Connect with Marjorie
Music-Making and Your Brain - Aging Well With Marjorie
post-template-default,single,single-post,postid-16069,single-format-standard,ajax_fade,page_not_loaded,,side_menu_slide_with_content,width_370,qode-child-theme-ver-1.0.0,qode-theme-ver-10.1.1,wpb-js-composer js-comp-ver-5.0.1,vc_responsive

Music-Making and Your Brain

Music-Making and Your Brain

I was gratified to learn that my music-making effort “is the brain’s equivalent of a full-body workout” (Brain Pickings). This is because both left and right sides of the brain are called into play. Listening to music lights up the brain, but not as much as when you make the music.

Left and right brain

The left brain is the logic side, the analyzer. Whether your music-making is with voice or another instrument, it’s the left brain that deals with the technical details. It’s also about your determination, effort, evaluation, criticism, and objectivity. It’s the voice inside your head that issues instructions about how to play.

The right brain, on the other hand, is the synthesizer. It’s about insight, living in the present, effortless playing, determination, and control by the goals you’ve set. It’s the feel, creativity, touch, and tempo. It’s also body language, metaphor, and imagery.

Making music


Music-making long ago

Music-making draws on both sides of the brain, but not necessarily in balance as we learn. I know from experience that I sort of wobble from one side to the other – good focus sometimes on technique but not much emotion, or really immersed in the music, but technique sort of forgotten at the side of the road.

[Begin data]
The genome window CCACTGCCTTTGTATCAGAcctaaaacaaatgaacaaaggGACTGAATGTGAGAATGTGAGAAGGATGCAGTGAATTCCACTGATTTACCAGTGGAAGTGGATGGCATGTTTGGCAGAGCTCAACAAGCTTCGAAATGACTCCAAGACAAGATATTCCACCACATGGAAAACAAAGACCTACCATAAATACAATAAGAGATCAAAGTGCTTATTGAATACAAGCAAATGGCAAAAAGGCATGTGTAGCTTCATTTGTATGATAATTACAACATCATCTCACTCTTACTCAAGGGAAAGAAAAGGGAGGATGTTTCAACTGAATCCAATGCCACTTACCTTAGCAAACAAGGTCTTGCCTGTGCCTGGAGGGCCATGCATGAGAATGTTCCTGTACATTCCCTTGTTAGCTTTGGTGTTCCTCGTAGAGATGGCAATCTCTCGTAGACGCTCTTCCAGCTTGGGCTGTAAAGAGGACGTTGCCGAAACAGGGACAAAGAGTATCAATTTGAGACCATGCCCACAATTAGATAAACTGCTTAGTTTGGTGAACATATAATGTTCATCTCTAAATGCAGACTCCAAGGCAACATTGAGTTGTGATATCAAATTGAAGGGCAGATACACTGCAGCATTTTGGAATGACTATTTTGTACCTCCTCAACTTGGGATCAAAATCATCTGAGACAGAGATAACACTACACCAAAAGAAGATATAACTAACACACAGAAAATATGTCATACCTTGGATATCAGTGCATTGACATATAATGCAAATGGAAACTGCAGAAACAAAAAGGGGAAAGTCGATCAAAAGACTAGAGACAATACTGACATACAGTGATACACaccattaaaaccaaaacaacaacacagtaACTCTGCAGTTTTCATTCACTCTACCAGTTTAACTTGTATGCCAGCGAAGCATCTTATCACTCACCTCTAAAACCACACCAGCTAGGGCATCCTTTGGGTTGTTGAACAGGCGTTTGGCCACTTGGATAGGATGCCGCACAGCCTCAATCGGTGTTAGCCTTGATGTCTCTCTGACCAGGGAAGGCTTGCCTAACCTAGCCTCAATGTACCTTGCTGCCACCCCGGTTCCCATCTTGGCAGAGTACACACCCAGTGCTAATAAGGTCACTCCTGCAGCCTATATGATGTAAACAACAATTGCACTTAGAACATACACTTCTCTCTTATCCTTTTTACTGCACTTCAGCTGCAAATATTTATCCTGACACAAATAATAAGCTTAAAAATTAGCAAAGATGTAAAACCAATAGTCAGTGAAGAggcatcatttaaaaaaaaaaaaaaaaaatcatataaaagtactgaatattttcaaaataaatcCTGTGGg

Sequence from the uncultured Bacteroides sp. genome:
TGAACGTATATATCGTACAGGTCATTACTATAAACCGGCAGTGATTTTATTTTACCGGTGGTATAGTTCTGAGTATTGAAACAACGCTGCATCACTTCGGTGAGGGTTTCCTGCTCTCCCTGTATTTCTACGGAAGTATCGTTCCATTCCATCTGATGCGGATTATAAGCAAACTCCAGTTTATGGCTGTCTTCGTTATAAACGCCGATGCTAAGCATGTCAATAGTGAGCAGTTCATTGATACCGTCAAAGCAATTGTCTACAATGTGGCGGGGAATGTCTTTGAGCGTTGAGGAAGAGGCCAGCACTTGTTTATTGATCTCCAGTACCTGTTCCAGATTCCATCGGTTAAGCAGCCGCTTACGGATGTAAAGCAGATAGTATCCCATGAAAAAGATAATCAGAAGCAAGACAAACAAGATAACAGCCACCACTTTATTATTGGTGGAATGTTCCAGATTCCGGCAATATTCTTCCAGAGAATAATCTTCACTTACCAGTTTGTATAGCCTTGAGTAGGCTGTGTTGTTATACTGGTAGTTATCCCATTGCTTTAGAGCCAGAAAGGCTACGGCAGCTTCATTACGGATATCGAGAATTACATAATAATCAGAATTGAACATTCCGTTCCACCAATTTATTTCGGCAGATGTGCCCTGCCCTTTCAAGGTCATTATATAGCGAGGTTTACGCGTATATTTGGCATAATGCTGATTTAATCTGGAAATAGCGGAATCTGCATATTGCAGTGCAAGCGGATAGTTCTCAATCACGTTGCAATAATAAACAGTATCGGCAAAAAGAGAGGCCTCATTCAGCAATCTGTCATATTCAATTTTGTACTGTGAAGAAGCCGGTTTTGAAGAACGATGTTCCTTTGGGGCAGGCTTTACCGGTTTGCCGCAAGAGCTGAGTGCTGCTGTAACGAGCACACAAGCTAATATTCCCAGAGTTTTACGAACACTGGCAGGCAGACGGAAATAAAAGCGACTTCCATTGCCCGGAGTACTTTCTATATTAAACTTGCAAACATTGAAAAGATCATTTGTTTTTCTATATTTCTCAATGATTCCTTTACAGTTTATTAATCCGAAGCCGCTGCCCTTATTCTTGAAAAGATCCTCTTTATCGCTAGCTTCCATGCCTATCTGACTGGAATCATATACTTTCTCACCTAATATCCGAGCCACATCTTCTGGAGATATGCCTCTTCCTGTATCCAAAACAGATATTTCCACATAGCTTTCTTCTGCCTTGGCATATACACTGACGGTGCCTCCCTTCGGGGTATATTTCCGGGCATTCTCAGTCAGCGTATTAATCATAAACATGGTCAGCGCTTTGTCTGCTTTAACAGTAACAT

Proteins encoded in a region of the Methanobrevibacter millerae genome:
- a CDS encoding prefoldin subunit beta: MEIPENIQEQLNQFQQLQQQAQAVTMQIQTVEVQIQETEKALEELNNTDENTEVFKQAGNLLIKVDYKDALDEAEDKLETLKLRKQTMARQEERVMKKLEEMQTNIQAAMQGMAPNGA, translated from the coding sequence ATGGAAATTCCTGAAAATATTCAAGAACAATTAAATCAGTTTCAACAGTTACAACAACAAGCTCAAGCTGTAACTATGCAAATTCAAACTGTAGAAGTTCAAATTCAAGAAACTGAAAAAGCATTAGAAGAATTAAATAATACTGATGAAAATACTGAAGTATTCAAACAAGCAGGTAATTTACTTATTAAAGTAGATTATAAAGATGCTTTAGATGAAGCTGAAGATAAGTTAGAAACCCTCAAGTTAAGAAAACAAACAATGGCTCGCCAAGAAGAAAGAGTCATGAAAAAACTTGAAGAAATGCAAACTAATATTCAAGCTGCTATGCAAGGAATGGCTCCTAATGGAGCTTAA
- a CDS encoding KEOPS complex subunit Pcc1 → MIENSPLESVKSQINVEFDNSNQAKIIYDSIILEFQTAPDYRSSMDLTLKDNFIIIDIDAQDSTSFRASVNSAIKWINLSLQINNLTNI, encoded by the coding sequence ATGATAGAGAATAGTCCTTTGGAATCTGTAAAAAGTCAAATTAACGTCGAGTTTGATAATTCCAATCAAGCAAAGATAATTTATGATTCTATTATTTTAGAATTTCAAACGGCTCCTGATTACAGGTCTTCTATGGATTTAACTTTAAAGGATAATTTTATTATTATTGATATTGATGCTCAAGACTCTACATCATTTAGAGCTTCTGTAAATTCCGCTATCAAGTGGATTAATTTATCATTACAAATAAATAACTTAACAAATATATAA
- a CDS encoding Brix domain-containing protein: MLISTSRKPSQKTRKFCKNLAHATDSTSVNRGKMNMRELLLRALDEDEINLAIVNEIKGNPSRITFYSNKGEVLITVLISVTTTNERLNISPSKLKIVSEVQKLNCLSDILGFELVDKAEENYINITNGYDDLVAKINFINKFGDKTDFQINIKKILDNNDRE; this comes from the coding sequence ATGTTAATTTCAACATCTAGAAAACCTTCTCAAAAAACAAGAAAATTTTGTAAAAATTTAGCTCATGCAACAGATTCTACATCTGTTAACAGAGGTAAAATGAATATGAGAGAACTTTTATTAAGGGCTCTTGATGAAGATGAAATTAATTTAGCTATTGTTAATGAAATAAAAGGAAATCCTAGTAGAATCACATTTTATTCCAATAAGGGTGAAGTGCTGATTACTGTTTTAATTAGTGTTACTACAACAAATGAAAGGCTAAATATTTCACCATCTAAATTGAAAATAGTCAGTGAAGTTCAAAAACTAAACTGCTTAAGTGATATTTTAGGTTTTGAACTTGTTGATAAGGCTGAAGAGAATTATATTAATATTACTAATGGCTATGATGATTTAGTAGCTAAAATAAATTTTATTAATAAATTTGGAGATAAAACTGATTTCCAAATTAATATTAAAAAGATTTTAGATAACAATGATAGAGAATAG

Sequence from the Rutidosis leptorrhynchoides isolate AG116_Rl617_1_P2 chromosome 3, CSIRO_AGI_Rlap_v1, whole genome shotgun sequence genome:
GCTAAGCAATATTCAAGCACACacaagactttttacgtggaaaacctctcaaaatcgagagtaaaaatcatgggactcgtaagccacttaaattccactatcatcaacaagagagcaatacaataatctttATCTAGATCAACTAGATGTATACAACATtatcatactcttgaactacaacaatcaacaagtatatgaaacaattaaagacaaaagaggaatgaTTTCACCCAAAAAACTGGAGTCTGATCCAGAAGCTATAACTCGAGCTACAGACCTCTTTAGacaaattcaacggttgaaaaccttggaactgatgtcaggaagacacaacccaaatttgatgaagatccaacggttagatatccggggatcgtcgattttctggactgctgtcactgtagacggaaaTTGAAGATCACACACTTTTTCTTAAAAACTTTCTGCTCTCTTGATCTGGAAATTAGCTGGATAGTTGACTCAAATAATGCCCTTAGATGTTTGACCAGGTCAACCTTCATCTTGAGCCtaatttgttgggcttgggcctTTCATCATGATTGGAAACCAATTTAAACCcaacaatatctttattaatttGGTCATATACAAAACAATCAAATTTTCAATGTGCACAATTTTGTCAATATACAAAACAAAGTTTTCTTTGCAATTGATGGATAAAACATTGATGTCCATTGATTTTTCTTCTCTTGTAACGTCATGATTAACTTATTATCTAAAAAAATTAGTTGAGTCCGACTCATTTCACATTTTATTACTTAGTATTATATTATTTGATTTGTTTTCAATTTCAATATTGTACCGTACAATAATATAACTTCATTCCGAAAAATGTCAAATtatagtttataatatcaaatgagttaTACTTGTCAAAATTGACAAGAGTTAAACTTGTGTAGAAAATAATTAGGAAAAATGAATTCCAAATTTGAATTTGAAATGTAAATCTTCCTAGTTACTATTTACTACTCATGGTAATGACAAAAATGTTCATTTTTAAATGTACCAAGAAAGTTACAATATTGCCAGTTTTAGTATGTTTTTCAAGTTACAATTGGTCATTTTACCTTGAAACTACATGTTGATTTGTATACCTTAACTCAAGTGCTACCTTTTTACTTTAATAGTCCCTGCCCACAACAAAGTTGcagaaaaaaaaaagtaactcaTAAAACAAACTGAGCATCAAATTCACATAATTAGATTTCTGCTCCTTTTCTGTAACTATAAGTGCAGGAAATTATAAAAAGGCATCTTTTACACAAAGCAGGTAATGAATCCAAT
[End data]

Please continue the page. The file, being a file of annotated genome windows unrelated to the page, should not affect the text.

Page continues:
And then the magic happens, when both left and right brain seem to work well together, and it feel so good as the music flows out easily and wonderfully.

Hurrah for amateurs!

Even if it’s 40 years since you played, your brain still carries remnants of the benefits of making music: more parts – and bigger parts – of the brain are developed. As well, making music will help your brain be biologically younger, and improve your working memory.

It’s never too late to start making music, and you don’t need talent. I love the idea of the Second Chances Community Band program in Nova Scotia. So many people either missed out on music lessons as a child, or want to pick it up again in later years. Often you can rent instruments from music stores, to give you time to decide whether you want to purchase your own. Maybe you’d like to join a choir if voice is your first choice of instrument.

To make faster progress, set small and attainable goals, such as playing a piece from memory, or increasing the speed a little bit each day. And it’s much better to practice for a short period every day, rather than a long period once or twice a week.

Even singing in the shower is really good for your brain! Your left brain knows how to use your vocal cords and make words, and your right brain makes you feel so alive as you pour out the music.

I urge you to start making music in whatever way appeals to you.

For more information, check out Inside a Musician’s Aging Brain by Jim Walsh, and the Artful Aging e-book.






No Comments

Sorry, the comment form is closed at this time.